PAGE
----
Exposure to certain types of inhaled particles in occupational settings and in the environment has been linked to increases in lung cancer risk. The December Journal of Occupational and Environmental Medicine, official publication of the American College of Occupational and Environmental Medicine (ACOEM), is a special issue providing updates on particles and cancer.
"A remarkable consistency exists among many types of studies for some particles in terms of their ability to cause cancer," writes Dr. Robert J. McCunney of Massachusetts Institute of Technology in an introductory editorial. "But how does one sort out the disparate results among many studies and make effective decisions in minimizing risk of cancer among people exposed to particles at work or in the environment?" The articles in the special issue—highlights of a recent MIT-sponsored conference—provide new insights into the lung cancer risks associated with particle exposure.
Several studies focus on a particle called carbon black—a fine powder made from incomplete combustion of petroleum that is widely used in the rubber and printing industries. The results of previous studies of workers exposed to carbon black have been unclear: although there was evidence of an increased risk of lung cancer, there was no clear relationship between cancer rates and the level of carbon black exposure.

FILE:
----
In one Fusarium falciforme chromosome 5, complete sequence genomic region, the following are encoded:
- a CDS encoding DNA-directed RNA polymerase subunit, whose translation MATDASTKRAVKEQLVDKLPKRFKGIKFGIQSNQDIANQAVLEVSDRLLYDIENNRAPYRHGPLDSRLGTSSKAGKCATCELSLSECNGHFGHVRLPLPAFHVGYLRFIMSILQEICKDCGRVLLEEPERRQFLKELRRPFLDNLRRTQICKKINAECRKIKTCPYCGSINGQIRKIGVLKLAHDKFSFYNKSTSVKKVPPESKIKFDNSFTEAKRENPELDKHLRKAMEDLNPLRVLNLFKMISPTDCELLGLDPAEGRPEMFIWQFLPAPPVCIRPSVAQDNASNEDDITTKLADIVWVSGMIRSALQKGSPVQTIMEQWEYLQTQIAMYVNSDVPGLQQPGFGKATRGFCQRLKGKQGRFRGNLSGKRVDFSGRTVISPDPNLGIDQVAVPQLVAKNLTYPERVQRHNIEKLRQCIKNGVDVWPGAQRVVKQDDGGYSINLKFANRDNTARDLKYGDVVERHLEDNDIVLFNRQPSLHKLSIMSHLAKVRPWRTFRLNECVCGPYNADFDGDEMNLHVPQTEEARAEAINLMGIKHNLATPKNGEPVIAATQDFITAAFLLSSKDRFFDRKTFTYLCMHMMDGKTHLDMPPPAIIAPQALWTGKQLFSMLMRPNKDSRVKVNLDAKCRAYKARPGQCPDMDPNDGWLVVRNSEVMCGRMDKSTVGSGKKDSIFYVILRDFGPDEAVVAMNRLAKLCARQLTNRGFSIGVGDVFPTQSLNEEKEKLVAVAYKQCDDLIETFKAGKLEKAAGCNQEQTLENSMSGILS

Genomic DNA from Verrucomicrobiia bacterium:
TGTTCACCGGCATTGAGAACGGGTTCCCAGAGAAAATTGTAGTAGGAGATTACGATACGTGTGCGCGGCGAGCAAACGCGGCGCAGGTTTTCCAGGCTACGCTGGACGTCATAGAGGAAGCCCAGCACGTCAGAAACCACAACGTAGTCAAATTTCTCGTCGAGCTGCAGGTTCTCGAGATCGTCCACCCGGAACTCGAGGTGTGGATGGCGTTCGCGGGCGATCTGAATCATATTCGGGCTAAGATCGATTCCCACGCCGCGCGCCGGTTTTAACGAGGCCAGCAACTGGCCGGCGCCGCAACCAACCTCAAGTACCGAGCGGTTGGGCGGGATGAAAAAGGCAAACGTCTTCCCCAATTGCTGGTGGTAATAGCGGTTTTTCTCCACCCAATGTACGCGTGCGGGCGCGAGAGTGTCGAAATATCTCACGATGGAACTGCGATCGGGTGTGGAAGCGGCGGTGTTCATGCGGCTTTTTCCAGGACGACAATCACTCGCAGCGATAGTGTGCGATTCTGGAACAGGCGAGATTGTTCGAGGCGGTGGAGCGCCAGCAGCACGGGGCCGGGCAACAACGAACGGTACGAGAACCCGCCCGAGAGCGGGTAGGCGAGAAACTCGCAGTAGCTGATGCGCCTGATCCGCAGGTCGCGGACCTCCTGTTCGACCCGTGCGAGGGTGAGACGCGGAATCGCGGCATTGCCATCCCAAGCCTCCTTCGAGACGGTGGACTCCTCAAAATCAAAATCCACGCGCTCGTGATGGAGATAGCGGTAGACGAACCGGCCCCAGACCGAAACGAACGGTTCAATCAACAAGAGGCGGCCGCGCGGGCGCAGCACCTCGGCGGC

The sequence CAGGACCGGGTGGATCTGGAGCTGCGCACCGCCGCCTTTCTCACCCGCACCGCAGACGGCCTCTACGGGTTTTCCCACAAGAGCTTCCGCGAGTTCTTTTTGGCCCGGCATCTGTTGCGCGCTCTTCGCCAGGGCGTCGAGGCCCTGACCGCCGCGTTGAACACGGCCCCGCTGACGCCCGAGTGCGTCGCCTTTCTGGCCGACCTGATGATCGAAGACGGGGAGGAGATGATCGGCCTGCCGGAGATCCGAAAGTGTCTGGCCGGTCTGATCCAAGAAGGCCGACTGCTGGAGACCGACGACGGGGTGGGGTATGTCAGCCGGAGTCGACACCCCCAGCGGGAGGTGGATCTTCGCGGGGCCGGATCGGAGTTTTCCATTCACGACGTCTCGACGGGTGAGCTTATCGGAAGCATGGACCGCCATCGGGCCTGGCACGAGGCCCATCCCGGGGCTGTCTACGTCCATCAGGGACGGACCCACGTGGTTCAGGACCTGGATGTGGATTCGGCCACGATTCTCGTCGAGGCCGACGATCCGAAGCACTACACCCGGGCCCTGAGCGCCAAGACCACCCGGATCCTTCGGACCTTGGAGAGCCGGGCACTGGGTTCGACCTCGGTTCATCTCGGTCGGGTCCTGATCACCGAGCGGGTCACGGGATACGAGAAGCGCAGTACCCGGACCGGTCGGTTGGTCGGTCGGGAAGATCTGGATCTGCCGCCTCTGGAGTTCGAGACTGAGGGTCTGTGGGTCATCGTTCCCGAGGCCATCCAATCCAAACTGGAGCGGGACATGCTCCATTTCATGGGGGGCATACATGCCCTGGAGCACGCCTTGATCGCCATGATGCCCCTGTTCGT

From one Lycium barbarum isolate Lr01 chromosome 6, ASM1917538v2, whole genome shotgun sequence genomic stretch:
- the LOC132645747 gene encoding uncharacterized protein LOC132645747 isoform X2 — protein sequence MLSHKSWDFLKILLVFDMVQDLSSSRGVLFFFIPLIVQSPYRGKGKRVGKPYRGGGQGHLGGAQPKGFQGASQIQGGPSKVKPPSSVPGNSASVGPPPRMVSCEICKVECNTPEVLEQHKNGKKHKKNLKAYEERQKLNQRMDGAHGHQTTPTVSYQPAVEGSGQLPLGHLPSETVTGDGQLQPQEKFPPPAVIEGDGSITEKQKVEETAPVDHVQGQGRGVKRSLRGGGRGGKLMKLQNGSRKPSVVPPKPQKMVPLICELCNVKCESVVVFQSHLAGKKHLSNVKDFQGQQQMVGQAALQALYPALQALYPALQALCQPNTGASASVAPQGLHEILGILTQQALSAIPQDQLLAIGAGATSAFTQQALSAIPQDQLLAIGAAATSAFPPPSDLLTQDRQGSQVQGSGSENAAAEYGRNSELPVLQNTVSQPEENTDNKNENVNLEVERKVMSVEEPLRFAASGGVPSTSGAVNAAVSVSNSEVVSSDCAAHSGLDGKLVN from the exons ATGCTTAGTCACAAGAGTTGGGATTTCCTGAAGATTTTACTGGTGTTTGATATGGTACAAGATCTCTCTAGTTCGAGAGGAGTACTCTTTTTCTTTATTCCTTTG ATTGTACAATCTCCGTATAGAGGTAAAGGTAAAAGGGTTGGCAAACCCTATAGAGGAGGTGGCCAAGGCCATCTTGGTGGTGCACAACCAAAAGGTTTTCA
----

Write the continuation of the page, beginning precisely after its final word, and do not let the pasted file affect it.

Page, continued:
The new studies provide further evidence of increased risk among workers exposed to carbon black, with lung cancer rates 80 to 120 percent higher than in the general population. Again, however, there is no clear "dose-response" link. The findings are consistent with the recent International Agency for Research on Cancer conclusion that carbon black is "possibly carcinogenic," but that there is not enough scientific evidence to confirm that it was a cancer-causing agent in humans.
The special issue also includes new research on other particles with possible links to cancer, such as titanium dioxide. One paper looks at how inhaled particles affect levels of pro-inflammatory and anti-inflammatory substances in the lungs, which might help to explain how particles lead to the development of lung cancer.
Another study looks at air pollution as a contributor to death from asthma. The special issue also includes a commentary by Dr. McCunney on recent studies suggesting that computed tomography scans might be an effective way to screen for early-stage lung cancers in workers with certain occupational exposures, as well as in smokers.
The studies in the special issue help to advance scientific understanding of the relationships between particles and cancer. Dr. McCunney underscores the need for further research in key areas, including how size, shape, and other particle characteristics affect their behavior in the atmosphere and their impact on health; the best ways of measuring exposure to specific particles; the mechanisms underlying the toxic effects of particles, including possible new approaches to recognizing early health effects; and how best to interpret the often "limited and conflicting data" on the health risks of particle exposure.